Cheaping out and putting them on just the driven pair of wheels is a mistake.
I've done it and thought I did just fine. All 4 is the way to go.








I think Jamie meant the three weeks in January would be fine to let them be, just no performance driving.



Edited 1 time(s). Last edit at 11/19/2007 09:24PM by billb.
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Re: snow tires
Posted by: OWC Jamie
Date: November 19, 2007 09:29PM
Yes, 3 weeks in January - not in July. smiling smiley which is why I also said I have 2 sets, one set of rims with performance tires, one set with winter tires.

And space-time, you still have not answered the big question. WHAT KIND OF CAR? That will make a BIG difference in the kind of tires you need.



Good Luck!
Jamie Dresser
Other World Computing
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Re: snow tires
Posted by: M A V I C
Date: November 19, 2007 09:37PM
Ah, ok. I didn't realize it was the same person who made both those comments so I didn't connect the two. I just saw "summer" and "m3" and was like "dude" and "wtf?"

In some places it's law you have to get snow tires on all four (as opposed to two.) You never, EVER want to get snow tires just on the front of a FWD car. A lot of shops wont even let you buy just two for their own liability reasons.

And what type of car is it?

I cheaped out and go the non-performance winter tires this last time. I wish I had spent the extra $25/tire because handling is MUCH different.




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Re: snow tires
Posted by: space-time
Date: November 19, 2007 09:50PM
Civic! FWD. 2001.Manual.5speed.

I was looking at tirerack and I saw no mention of free installation (if you buy rims and tires)



Edited 1 time(s). Last edit at 11/19/2007 09:53PM by space-time.
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Re: snow tires
Posted by: Dakota
Date: November 19, 2007 10:05PM
You don't need snow tires on a FWD car in Jersey. If you have gotten by for this long you probably don't need them. RWD is a different story. I had Blizzaks on a BMW 740 and you could not break traction no matter how hard you tried. Matter of fact I need 4 of them for my truck($500 min). Ouch.
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Re: snow tires
Posted by: M A V I C
Date: November 19, 2007 10:06PM
Not free installation, but free mounting and balancing (putting the tires on the rims and balancing.) You've still got to get them bolted to your car.

I just did a trial run and when I added the wheels and tires to my cart, the cart reads: "Would you like the Dunlop Winter Sport M3 tires in your cart mounted and Hunter Road Force® balanced on the Rial Flair wheels at NO ADDITIONAL CHARGE?"




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Re: snow tires
Posted by: space-time
Date: November 19, 2007 10:24PM
Thanks M A V I C, I just saw the same as I added them to my car.
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Re: snow tires
Posted by: tahoedrew
Date: November 20, 2007 12:05AM
I run Dunlop SP Winter Sport 3D's on my Subaru Legacy GT. Like OWC Jamie I run the Dunlops in the winter (on my OEM 16" rims) and Kumho Ecsta's on aftermarket 17" rims in the summer. Markintosh lives in the Sierra's, I live down in the valley and don't have to deal with the ice as much, so studded snows aren't as necessary for me.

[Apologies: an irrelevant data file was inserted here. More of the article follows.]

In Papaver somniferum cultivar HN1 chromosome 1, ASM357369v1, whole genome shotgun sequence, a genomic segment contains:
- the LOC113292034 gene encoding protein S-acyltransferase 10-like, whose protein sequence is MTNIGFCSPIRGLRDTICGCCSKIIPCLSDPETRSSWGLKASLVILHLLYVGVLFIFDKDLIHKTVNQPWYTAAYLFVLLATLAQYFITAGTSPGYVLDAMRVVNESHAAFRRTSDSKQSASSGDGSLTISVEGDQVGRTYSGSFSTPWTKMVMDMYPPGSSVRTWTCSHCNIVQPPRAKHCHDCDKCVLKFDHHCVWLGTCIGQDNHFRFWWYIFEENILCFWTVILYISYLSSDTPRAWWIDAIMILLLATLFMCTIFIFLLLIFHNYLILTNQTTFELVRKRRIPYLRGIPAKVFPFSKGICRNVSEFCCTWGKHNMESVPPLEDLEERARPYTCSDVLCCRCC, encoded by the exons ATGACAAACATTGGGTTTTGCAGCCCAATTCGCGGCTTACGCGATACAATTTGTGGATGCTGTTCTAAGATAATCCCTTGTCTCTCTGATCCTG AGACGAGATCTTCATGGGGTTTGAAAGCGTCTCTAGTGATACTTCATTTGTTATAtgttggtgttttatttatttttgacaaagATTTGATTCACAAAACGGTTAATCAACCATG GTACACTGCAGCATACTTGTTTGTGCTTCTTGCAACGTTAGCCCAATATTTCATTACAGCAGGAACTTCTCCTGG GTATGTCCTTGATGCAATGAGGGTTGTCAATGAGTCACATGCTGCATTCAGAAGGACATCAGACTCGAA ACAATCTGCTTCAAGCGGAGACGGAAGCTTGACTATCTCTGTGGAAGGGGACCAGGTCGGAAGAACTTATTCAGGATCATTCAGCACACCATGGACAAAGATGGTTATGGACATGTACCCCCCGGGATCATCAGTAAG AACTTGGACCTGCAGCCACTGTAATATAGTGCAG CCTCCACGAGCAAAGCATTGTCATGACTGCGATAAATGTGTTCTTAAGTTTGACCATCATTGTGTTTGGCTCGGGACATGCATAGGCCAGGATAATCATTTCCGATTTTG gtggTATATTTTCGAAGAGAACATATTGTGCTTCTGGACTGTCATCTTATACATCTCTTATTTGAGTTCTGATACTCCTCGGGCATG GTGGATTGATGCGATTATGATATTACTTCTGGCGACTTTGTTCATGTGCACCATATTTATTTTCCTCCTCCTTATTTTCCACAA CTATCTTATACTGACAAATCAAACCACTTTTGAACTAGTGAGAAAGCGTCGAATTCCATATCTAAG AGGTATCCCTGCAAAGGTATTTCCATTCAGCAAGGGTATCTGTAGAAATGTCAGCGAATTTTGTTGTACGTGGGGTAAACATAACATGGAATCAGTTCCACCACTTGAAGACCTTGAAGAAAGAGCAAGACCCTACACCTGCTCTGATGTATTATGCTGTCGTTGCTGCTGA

I grew up in PA, and I'd say studded tires (especially on a FWD vehicle) are a waste, but snow tires sound like they'd be beneficial for you.

~A
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Just how much Ram does that goat have?
Posted by: slbett
Date: November 20, 2007 12:39AM
And did you get the ram from OWC? ;>)
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Re: snow tires
Posted by: mikebw
Date: November 20, 2007 01:08AM
Never had real snow tires, but I did get a set of Dunlop Traction T/A's for my RWD car and they have proven to be excellent in the snow around here (DC) which is not much, but still.

If I lived in a more wintry area and had the room for a second set of wheels I would go for it.
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Re: snow tires
Posted by: Sam3
Date: November 20, 2007 06:40AM
I'm a firm believer in snow tires. I've used the Blizzaks as well as the Arctic Alpins. Both are fine tires, both are made of a compound that is softer than summer/all-season tires. They are not meant to be driven when temperatures average above 40 degrees, as they will wear out faster. Where I live in Michigan, studs are illegal, so that is not an option.

Ice is ice, you will still slide on ice. In other words, you can't be stupid when driving in the winter. I notice that I feel safer at a higher rate of speed during snow storms on winter/snow tires than I do on all-season tires, All-season tires, especially if they are not new, seem to want to drift and pull the car on the snow and icy slush
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Re: snow tires
Posted by: M A V I C
Date: November 20, 2007 10:07AM
FWIW, the Blizzaks are soft about 60% of the way through, then harder the rest of the tread. I think the Dunlop winter sports are the same. The Michelin Arctic Alpins are soft all the way through.




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Re: snow tires
Posted by: michaelb
Date: November 20, 2007 12:20PM
I think it is borderline for needing snowtires in NJ, although I don't know how many days of snow and ice you get. In northern Vt. I think you are crazy not to run dedicated snow tires. Snows are really necessary in sub 0 temps, because the rubber is formulated for cold temps. They definitely help tremendously on ice and snow over all seasons. Many people use studs here, but studs would be a bad idea for you.

If you buy snows you need to get four. It is dangerous to just drive with two on the front. Instead of getting dedictated snow tire like Hakka's or Bizzaks, you would probably get much better performance and drive (on dry and wet pavement), less noise, better gas mileage, using winter rated all seasons, like the nokian WRs or RSIs.

[www.nokiantires.com]